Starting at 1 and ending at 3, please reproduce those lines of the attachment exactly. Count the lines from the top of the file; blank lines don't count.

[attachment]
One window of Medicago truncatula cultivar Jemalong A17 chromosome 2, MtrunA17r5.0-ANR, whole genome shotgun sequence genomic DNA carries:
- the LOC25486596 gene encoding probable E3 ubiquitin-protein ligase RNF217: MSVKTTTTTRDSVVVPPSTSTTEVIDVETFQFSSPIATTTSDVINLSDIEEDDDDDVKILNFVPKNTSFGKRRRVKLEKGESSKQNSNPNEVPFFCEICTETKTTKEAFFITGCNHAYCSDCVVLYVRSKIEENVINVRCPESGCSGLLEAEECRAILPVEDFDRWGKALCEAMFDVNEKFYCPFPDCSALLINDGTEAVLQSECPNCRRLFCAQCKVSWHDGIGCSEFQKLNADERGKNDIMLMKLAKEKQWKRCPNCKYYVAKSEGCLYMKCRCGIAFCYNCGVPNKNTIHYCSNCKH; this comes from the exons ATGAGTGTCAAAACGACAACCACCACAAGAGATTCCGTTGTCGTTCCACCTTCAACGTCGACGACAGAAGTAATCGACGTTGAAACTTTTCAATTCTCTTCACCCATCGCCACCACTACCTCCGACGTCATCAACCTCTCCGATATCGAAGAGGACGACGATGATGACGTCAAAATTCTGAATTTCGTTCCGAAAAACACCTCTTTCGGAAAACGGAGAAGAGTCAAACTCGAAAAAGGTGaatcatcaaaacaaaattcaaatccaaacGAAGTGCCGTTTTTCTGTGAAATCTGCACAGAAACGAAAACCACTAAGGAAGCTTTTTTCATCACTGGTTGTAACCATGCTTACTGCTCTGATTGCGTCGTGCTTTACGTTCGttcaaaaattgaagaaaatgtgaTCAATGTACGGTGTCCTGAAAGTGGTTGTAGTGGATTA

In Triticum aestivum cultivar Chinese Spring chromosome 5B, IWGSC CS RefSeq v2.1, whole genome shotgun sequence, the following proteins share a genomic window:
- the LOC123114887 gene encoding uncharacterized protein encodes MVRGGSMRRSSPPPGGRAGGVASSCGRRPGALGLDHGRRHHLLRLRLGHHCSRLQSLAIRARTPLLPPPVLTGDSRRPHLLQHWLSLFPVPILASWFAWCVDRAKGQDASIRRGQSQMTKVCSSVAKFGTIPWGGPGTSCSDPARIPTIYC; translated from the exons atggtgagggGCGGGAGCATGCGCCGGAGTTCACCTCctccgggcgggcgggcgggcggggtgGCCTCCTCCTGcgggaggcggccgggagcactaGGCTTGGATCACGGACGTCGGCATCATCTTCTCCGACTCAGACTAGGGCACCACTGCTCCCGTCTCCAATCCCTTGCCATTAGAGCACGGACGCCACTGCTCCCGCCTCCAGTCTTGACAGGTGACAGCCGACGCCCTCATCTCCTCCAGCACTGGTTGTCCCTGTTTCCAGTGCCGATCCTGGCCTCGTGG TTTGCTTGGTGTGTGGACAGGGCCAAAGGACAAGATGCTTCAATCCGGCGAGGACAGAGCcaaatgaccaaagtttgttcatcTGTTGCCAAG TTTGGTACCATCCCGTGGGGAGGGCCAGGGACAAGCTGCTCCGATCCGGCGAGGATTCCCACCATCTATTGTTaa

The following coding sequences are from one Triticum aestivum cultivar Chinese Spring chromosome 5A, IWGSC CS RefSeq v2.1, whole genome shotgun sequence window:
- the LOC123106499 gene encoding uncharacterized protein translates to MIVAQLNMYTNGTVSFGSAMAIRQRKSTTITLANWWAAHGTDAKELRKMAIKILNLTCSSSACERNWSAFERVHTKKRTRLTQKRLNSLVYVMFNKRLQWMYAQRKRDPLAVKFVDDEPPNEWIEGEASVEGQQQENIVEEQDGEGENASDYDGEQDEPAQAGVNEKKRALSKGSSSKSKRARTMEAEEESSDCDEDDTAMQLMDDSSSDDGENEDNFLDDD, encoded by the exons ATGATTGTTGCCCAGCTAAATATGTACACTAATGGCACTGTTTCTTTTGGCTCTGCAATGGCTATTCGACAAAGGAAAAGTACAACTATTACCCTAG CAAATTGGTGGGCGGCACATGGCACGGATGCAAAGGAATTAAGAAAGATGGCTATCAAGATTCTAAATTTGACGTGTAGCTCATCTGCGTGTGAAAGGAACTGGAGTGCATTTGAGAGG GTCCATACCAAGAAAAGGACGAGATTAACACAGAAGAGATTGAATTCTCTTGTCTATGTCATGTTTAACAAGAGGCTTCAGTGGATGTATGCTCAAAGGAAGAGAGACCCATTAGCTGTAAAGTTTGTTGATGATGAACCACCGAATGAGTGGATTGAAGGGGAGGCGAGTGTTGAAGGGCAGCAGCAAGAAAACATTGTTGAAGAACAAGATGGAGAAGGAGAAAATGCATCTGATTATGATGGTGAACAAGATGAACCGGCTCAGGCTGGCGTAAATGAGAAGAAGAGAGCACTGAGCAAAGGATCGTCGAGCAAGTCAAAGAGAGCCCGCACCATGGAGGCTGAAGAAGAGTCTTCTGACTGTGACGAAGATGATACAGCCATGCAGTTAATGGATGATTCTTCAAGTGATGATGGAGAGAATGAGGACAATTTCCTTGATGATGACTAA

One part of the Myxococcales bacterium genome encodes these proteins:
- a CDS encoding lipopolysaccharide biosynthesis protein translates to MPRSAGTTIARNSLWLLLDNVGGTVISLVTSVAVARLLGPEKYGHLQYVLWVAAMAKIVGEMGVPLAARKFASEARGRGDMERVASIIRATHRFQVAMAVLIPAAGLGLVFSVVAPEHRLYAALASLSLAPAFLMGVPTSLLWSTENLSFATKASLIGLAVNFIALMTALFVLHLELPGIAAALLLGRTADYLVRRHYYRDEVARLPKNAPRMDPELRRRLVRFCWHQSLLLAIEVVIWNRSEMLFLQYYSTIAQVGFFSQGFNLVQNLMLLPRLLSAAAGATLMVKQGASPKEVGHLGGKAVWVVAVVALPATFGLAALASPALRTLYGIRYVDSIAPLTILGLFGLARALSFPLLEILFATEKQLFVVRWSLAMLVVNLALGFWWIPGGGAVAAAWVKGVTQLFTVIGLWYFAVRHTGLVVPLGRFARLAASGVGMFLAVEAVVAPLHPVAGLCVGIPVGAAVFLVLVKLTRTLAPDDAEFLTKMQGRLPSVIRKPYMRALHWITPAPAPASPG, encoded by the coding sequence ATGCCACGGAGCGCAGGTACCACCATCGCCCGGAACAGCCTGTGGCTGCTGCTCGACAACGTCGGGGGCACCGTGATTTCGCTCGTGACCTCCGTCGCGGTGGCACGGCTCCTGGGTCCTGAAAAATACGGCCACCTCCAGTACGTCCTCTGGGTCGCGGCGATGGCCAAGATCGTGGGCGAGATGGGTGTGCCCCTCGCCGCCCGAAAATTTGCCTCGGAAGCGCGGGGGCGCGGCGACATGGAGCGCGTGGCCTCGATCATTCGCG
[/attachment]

One window of Medicago truncatula cultivar Jemalong A17 chromosome 2, MtrunA17r5.0-ANR, whole genome shotgun sequence genomic DNA carries:
- the LOC25486596 gene encoding probable E3 ubiquitin-protein ligase RNF217: MSVKTTTTTRDSVVVPPSTSTTEVIDVETFQFSSPIATTTSDVINLSDIEEDDDDDVKILNFVPKNTSFGKRRRVKLEKGESSKQNSNPNEVPFFCEICTETKTTKEAFFITGCNHAYCSDCVVLYVRSKIEENVINVRCPESGCSGLLEAEECRAILPVEDFDRWGKALCEAMFDVNEKFYCPFPDCSALLINDGTEAVLQSECPNCRRLFCAQCKVSWHDGIGCSEFQKLNADERGKNDIMLMKLAKEKQWKRCPNCKYYVAKSEGCLYMKCRCGIAFCYNCGVPNKNTIHYCSNCKH; this comes from the exons ATGAGTGTCAAAACGACAACCACCACAAGAGATTCCGTTGTCGTTCCACCTTCAACGTCGACGACAGAAGTAATCGACGTTGAAACTTTTCAATTCTCTTCACCCATCGCCACCACTACCTCCGACGTCATCAACCTCTCCGATATCGAAGAGGACGACGATGATGACGTCAAAATTCTGAATTTCGTTCCGAAAAACACCTCTTTCGGAAAACGGAGAAGAGTCAAACTCGAAAAAGGTGaatcatcaaaacaaaattcaaatccaaacGAAGTGCCGTTTTTCTGTGAAATCTGCACAGAAACGAAAACCACTAAGGAAGCTTTTTTCATCACTGGTTGTAACCATGCTTACTGCTCTGATTGCGTCGTGCTTTACGTTCGttcaaaaattgaagaaaatgtgaTCAATGTACGGTGTCCTGAAAGTGGTTGTAGTGGATTA

In Triticum aestivum cultivar Chinese Spring chromosome 5B, IWGSC CS RefSeq v2.1, whole genome shotgun sequence, the following proteins share a genomic window: